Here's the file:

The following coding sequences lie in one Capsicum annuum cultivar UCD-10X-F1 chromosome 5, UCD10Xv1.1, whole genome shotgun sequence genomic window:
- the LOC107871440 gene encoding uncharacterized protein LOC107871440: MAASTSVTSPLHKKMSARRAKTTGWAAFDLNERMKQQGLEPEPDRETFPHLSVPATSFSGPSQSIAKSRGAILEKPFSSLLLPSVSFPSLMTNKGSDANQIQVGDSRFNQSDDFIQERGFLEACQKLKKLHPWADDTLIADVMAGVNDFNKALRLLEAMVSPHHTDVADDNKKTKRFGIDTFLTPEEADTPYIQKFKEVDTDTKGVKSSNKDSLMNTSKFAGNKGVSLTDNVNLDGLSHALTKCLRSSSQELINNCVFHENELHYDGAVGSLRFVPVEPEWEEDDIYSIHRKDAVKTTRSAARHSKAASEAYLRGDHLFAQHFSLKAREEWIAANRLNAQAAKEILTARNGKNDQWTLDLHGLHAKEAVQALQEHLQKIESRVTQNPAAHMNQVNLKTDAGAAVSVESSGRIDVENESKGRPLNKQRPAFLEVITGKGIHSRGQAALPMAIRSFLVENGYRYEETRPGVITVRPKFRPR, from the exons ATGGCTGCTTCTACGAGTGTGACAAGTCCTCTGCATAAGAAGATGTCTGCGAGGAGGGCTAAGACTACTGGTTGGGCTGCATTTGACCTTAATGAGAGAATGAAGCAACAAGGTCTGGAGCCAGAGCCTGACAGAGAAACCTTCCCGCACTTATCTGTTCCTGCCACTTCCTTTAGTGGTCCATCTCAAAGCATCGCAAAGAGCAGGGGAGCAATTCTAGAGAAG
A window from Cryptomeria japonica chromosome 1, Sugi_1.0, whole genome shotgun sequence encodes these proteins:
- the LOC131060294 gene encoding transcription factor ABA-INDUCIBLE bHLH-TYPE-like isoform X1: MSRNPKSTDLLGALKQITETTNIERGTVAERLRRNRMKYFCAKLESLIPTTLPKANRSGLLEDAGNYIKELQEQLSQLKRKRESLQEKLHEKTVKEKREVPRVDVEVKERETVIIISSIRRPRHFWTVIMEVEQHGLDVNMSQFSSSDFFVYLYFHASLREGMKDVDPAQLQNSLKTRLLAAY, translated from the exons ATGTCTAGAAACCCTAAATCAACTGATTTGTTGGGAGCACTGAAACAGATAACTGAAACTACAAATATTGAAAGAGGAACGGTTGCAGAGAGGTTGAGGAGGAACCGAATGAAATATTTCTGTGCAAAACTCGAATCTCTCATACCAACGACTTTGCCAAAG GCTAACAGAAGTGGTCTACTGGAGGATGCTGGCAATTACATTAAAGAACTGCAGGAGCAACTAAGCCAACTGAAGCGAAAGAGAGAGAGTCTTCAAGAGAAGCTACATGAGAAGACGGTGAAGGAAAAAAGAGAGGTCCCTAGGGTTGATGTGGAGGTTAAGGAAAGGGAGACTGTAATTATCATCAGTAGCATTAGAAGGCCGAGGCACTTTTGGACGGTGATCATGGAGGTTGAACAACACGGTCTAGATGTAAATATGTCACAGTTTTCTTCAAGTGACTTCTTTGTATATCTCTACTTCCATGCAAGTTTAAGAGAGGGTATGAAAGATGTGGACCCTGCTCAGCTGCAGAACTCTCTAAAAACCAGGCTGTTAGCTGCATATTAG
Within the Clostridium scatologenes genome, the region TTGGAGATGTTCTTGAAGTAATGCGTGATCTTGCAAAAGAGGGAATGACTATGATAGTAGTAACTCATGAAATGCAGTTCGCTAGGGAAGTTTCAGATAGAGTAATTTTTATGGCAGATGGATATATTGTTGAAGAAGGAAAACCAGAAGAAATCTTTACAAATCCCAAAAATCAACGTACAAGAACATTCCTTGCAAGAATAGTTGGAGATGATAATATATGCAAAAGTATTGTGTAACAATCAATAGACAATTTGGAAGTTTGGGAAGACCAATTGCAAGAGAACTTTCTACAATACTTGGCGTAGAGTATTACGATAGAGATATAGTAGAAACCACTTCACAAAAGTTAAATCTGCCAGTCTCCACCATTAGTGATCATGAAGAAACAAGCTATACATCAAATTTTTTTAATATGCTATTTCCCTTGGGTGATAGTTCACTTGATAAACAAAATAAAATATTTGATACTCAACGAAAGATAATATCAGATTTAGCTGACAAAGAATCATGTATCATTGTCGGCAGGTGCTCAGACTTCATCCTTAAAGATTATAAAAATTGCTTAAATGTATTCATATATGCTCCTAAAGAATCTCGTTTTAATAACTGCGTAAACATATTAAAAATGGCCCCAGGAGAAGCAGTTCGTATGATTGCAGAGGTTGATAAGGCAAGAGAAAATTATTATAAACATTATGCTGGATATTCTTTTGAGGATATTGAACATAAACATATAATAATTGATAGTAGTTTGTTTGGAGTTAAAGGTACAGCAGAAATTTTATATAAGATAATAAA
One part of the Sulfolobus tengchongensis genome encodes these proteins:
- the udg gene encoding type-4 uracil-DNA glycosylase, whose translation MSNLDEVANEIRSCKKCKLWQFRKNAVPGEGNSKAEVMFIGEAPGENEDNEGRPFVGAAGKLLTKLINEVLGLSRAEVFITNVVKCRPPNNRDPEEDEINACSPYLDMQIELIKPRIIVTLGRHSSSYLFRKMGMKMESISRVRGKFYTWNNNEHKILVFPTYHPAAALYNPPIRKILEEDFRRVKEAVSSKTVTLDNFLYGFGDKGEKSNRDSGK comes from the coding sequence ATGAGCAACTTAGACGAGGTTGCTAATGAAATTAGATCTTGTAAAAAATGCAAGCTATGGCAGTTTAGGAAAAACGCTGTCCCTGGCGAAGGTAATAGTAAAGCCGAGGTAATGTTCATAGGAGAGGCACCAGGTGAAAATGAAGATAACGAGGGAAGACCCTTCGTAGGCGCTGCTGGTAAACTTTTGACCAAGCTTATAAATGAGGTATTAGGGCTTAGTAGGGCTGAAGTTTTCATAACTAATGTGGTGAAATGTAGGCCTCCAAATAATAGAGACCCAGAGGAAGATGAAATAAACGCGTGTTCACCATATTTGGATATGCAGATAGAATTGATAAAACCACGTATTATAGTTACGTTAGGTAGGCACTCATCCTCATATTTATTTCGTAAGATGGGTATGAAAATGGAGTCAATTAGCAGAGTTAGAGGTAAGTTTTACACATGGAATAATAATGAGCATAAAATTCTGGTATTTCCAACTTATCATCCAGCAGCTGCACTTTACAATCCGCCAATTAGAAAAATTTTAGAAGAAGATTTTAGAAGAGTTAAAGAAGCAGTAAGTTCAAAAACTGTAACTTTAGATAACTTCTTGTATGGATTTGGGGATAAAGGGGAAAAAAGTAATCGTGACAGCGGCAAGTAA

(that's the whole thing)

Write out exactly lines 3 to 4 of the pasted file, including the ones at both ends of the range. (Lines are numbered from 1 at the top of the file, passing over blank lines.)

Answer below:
A window from Cryptomeria japonica chromosome 1, Sugi_1.0, whole genome shotgun sequence encodes these proteins:
- the LOC131060294 gene encoding transcription factor ABA-INDUCIBLE bHLH-TYPE-like isoform X1: MSRNPKSTDLLGALKQITETTNIERGTVAERLRRNRMKYFCAKLESLIPTTLPKANRSGLLEDAGNYIKELQEQLSQLKRKRESLQEKLHEKTVKEKREVPRVDVEVKERETVIIISSIRRPRHFWTVIMEVEQHGLDVNMSQFSSSDFFVYLYFHASLREGMKDVDPAQLQNSLKTRLLAAY, translated from the exons ATGTCTAGAAACCCTAAATCAACTGATTTGTTGGGAGCACTGAAACAGATAACTGAAACTACAAATATTGAAAGAGGAACGGTTGCAGAGAGGTTGAGGAGGAACCGAATGAAATATTTCTGTGCAAAACTCGAATCTCTCATACCAACGACTTTGCCAAAG GCTAACAGAAGTGGTCTACTGGAGGATGCTGGCAATTACATTAAAGAACTGCAGGAGCAACTAAGCCAACTGAAGCGAAAGAGAGAGAGTCTTCAAGAGAAGCTACATGAGAAGACGGTGAAGGAAAAAAGAGAGGTCCCTAGGGTTGATGTGGAGGTTAAGGAAAGGGAGACTGTAATTATCATCAGTAGCATTAGAAGGCCGAGGCACTTTTGGACGGTGATCATGGAGGTTGAACAACACGGTCTAGATGTAAATATGTCACAGTTTTCTTCAAGTGACTTCTTTGTATATCTCTACTTCCATGCAAGTTTAAGAGAGGGTATGAAAGATGTGGACCCTGCTCAGCTGCAGAACTCTCTAAAAACCAGGCTGTTAGCTGCATATTAG